When Good Ears Go Bad–It’s All Gone Pete Tong
You just left a gig and you’re dialing the number you got halfway through your set. As you lift the phone, you notice two kinds of ringing. One is coming from the phone, but the other one? That, my fellow DJ, is the piercing cry of a damaged microscopic hair in your inner ear, who’s sole purpose is to pick up that very frequency you’re hearing. No big deal, right? Yes, big deal. That tiny hair is making that shrill noise because it’s so severely damaged, it’s about to die. And even worse, you will probably NEVER hear that frequency again. That’s right, never. In this article, I give you a brief lesson on the anatomy of the human ear and interview two experts, so you can begin to understand what is happening beneath the headphones.
In past articles we have mentioned ear protection and different monitoring options for DJs, but how many of you have actually gone out and purchased ear protection? Sure, it helps to turn down the monitors occasionally, but that alone is not going to keep you from turning out like Frankie Wilde, the DJ who goes deaf in It’s All Gone Pete Tong.
THE HUMAN EAR
To avoid putting everyone to sleep with a detailed anatomy lesson, I will simplify this very complex system as much as possible, while still getting across the basic concepts You can use this diagram as a visual reference as you read my description.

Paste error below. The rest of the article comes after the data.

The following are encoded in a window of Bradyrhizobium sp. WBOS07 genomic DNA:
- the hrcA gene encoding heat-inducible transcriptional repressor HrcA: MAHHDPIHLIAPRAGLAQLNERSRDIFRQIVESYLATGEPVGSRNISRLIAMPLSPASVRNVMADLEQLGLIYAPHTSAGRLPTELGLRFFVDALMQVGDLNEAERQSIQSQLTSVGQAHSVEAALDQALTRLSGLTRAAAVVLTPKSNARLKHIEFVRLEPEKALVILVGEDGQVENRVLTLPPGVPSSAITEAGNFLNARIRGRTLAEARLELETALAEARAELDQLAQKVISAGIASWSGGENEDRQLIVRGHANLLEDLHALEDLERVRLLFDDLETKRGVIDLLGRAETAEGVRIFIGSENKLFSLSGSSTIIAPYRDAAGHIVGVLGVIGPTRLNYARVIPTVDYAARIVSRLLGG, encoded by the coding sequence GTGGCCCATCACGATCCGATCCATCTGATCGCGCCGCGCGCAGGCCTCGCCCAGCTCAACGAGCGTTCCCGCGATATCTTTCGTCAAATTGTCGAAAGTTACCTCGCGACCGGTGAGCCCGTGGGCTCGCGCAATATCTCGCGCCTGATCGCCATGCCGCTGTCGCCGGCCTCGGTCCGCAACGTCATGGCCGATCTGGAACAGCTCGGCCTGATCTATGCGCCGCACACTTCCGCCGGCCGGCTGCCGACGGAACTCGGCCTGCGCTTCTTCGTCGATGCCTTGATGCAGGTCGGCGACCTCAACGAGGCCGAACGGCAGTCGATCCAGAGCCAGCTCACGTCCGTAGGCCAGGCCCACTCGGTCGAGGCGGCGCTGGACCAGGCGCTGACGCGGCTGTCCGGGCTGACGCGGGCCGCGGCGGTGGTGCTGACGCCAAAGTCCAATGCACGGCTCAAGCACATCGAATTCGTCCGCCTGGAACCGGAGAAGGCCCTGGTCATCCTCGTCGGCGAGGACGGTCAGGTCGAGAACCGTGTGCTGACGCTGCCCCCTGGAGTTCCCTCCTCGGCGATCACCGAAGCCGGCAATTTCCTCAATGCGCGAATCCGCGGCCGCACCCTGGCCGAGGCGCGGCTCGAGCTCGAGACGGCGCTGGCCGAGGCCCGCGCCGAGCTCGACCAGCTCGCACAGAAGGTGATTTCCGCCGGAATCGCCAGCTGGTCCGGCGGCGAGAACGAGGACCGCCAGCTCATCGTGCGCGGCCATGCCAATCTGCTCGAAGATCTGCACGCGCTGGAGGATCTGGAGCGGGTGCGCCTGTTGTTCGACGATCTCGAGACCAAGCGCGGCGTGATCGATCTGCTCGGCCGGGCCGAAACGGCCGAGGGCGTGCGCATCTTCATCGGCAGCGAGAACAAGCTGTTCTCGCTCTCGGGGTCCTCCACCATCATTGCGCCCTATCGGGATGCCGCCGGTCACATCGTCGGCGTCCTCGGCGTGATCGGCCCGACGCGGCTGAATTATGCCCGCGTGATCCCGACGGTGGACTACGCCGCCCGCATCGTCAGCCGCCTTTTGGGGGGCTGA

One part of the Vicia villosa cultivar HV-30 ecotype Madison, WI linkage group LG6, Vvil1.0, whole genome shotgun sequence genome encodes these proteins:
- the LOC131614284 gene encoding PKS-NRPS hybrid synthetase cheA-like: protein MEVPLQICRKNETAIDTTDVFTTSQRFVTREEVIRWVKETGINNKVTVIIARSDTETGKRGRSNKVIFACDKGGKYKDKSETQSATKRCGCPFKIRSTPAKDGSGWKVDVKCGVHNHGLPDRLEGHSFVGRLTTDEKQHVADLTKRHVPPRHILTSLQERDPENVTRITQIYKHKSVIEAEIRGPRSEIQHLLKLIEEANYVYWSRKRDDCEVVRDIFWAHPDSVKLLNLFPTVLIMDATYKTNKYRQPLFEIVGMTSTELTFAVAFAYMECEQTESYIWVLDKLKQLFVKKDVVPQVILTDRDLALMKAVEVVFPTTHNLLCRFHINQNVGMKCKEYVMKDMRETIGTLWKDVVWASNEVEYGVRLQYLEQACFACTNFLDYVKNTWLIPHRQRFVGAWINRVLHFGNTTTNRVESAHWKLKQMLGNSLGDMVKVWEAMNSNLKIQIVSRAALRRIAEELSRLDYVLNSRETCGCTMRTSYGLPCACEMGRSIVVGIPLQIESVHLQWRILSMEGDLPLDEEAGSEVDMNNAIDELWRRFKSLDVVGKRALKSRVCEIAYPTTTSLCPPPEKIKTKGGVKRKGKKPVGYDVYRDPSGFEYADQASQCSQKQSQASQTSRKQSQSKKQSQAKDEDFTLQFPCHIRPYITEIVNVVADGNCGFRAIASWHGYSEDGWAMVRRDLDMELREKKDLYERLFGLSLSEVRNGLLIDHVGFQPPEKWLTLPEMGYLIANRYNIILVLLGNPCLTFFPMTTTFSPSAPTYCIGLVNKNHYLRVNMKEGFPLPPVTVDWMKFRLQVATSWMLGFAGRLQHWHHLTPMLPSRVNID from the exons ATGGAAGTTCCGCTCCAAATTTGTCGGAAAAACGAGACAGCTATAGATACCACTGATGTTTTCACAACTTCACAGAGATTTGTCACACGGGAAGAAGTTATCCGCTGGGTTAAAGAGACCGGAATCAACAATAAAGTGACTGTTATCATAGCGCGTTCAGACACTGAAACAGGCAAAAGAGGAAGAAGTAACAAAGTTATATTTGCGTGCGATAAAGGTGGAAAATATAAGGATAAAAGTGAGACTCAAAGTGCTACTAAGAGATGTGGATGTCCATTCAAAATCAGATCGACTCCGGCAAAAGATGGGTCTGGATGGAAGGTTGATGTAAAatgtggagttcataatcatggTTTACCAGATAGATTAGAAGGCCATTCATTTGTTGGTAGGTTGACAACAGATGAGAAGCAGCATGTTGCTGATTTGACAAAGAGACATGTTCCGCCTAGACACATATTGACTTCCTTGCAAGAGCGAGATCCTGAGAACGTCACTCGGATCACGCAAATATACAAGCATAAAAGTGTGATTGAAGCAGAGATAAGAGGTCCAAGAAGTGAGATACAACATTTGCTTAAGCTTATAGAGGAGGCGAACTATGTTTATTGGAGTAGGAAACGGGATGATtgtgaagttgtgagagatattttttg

There are three main sections that make up the human ear. First, you have the Outer ear. This section of the ear includes your pinnae (the floppy things on the side of your head) and your external ear canal. This this where sound waves are first collected into the ear and become amplified as they reflect and condense on their way through the ear canal.
Sound waves then make their way into the Middle ear, where they resonate against the tympanum (eardrum), which sends the vibrations through a series of small bones. At this point, the sound waves have been translated into mechanical energy.
From there, that energy is then passed into the Inner ear, or the cochlea. While the cochlea is an extremely complex system in itself, for our purposes it is best to think of it as a spectrum analyzer. Inside the cochlea there are thousands of microscopic cilia (hairs), each designed to only respond to one individual frequency. The thousands of these hairs all interpreting different frequencies are what give the human ear an effective hearing range of 20Hz – 20kHz, which makes up what we understand to be the “full” frequency spectrum. Finally, all of this information is sent to the brain as electrical impulses via the auditory nerve.
INTERVIEW WITH AN EXPERT… OR TWO
DJTT: Can you tell us a little bit about yourself?
AJ Tissian: “First I must say that I am not an audiologist, nor am I a doctor. For over 20 years I’ve been a professional audio producer, engineer and musician. I’m the owner/operator of Grand Street Studio in Williamsburg, Brooklyn, and I am an instructor at the SAE Institute of Technology in NYC.”
DJTT: What exactly is ear fatigue, and how is that different from hearing loss?